Introduction to Computer Science I
CPSC 231 - Lecture 03 - Fall 2000
There will be SEVEN (7) ASSIGNMENTS which are the same for all CPSC 231 sections (see our common assignments page prepared by Katrin Becker):
Topic Due Date Worth 1 Unix Orientation Sep. 29 3% 2 Working with Binary Numbers Oct. 02 3% 3 First Encounter with C++ Programs Oct. 13 4% 4 Making Change Oct. 27 5% 5 Phone Numbers to Words Nov. 10 5% 6 Minesweeper Nov. 24 5% 7 ??? Dec. 08 5% (8) Optional Bonus Assignment Dec. 11 4%
Assignments are due by 16:00 on the due date and have to be put in the Assignment Boxes on the 2nd Floor (close to the Main Office).
See the section on Preparing Assignments for Submission below.
Late Assignments WILL NOT be accepted for grading.
System failures (weekend or any other time) will not be grounds for extension of assignment deadlines. Note deadlines carefully and pace your work accordingly.
If you choose to do the optional bonus assignment it is to be done in addition to all other work, not instead of. Do one only.
All activities regarding the computer labs, Teaching Assistants, and assignments are coordinated by Katrin Becker (firstname.lastname@example.org). So, if you have any specific questions concerning the labs, TAs, or assignments, you should talk to Katrin.
P.S.: Of course, you are always welcome to talk to me first.
Assignments are not optional.
You may use your own computer for some of the assignments, but all assignments must be written in C++ and the final copy (to be handed in for marking) must be produced using the Sun Workstations (there will be NO exceptions). If you run into problems , the lab can provide an environment where there is someone to answer questions, and other students to interact with.
General Marking Criteria:
- Some assignments may not be marked directly. Instead there will be a quiz based on material learned while doing the assignment. You will not be told ahead of time which assignments will be marked and which assignments will be quizzed. The marks assigned to each assignment will be based either on the assignment itself or the quiz. If an assignment is to be quizzed, a mark will only be recorded if the assignment has been handed in (if not, a '0' will be recorded for that assignment even if your quiz score is 100%).
Grade Evaluation Remarks 0 assignment not handed in F major errors (such as programs that don't compile, serious logic errors, failure to follow assignment specifications, etc.) D less serious errors (numerous smaller logic errors, unjustified deviations from assignment specifications, minimal effort, etc.) C acceptable program: AVERAGE effort (clean; reasonable; acceptable documentation; works, etc.) B above average: a well considered solution; well explained; clean code; efficient A excellent: well done; good writing; has some nice extras;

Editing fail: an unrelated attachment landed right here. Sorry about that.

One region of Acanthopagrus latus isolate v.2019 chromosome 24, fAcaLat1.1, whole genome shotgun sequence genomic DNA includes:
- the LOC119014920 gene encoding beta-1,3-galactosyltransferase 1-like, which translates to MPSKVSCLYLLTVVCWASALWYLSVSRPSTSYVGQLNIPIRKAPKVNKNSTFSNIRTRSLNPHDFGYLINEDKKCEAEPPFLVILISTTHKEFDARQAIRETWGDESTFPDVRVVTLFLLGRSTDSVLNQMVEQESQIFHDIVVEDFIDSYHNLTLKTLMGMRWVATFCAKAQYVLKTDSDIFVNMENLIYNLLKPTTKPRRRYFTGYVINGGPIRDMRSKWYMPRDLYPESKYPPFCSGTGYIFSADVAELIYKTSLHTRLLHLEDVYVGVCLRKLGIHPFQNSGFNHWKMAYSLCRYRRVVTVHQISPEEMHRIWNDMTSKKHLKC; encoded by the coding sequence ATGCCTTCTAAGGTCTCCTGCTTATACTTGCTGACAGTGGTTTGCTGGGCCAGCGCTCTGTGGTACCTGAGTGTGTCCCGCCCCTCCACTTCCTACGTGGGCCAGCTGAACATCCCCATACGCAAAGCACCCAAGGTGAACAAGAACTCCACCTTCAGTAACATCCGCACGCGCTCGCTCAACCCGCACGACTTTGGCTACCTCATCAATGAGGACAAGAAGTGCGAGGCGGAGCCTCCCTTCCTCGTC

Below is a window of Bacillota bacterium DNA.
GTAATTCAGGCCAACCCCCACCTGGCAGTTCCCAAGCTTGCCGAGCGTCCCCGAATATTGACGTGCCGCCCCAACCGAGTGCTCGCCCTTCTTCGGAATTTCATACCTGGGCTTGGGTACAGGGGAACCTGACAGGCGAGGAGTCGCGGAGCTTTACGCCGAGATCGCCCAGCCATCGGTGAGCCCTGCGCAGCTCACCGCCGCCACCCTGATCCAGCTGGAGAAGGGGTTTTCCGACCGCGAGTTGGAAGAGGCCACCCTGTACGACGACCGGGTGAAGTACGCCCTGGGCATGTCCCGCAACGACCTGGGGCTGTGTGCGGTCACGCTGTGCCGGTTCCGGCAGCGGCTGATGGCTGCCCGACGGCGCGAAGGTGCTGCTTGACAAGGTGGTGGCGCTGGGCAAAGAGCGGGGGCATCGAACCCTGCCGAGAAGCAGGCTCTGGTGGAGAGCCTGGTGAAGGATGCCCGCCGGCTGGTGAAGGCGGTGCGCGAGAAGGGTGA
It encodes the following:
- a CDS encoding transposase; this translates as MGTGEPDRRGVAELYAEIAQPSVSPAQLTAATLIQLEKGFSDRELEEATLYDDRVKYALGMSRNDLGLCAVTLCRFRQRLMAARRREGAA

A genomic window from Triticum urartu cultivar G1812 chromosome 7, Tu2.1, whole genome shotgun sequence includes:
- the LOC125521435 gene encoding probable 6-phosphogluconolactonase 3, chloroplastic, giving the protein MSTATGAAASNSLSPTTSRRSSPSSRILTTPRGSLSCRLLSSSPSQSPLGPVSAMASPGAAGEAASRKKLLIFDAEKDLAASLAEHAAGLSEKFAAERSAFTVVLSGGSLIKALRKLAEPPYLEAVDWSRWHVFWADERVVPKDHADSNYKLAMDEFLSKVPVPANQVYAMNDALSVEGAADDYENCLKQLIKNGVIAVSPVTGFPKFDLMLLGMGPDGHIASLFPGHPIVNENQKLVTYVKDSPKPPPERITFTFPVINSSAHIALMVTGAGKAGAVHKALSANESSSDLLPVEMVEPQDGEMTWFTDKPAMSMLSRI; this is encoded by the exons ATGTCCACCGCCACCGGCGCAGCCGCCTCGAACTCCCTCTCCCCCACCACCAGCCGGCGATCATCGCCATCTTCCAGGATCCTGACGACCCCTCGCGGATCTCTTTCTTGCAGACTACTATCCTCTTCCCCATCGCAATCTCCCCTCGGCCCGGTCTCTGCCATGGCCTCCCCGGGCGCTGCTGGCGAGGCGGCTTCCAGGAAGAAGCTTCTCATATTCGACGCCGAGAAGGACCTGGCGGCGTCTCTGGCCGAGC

- 'Extras' and bonuses are no guarantee of an 'A'. If they are not well-designed, they will not be given extra credit (i.e. poorly thought out or designed extras are a liability rather than an asset).
- A mark of 'C' does NOT mean there was anything wrong with your work. 'C' means average.
- All Assignments require at least some documentation, explanation, or discussion.
- You will be marked on your technical writing style and your ability to communicate as well as on content.
- Assignments may be developed anywhere you choose but the final copy must be compiled and run on our UNIX machines.
- You are free to use language constructs not yet covered in class but if you do so they must be used correctly. If you run into trouble, TAs are not required to help you (i.e. current work will take priority).
- IMPORTANT NOTE:
If there is any evidence that you did not do your own work on an assignment, a '0' will be assigned for the work in question and both the CPSC Department Head and Dean of your faculty will be informed in writing.
- Steps in Preparing Assignments to be Submitted
- 1. Start a Script Session.
- 2. Display the contents of your directory (ls -la).
- 3. Display all program parts, data, and documentation (cat).
- 4. Compile your program (make, g++).
- 5. Run your program with sufficient data to prove it works and show off its features.
- 6. If your program produces file output, display that now.
- 7. End the Script Session.
- 8. Print the script file.
- 9. Label it clearly with your name, lecture section, TA's name, lab section
- For assignments where the mark is to be evaluated from a quiz, that mark will be written on the corresponding assignment that was handed in. If the assignment was not handed in, the mark for the quiz will be withheld.
- Uncommented programs will neither be looked at nor marked!
- TA's are not required to accept improperly identified submissions. Do your own work. If 2 or more assignments are found to be the same ALL will get zero until the matter is cleared up.
- Cheating on an assignment is a serious offense. Any student caught cheating on an assignment will be given a zero (0) on that assignment and a letter of explanation will be forwarded to the Head of Computer Science and to the Dean of the student's faculty as a permanent record. Further action may be pursued.
|© Katrin Becker and Christian Jacob||
Last updated: September 2000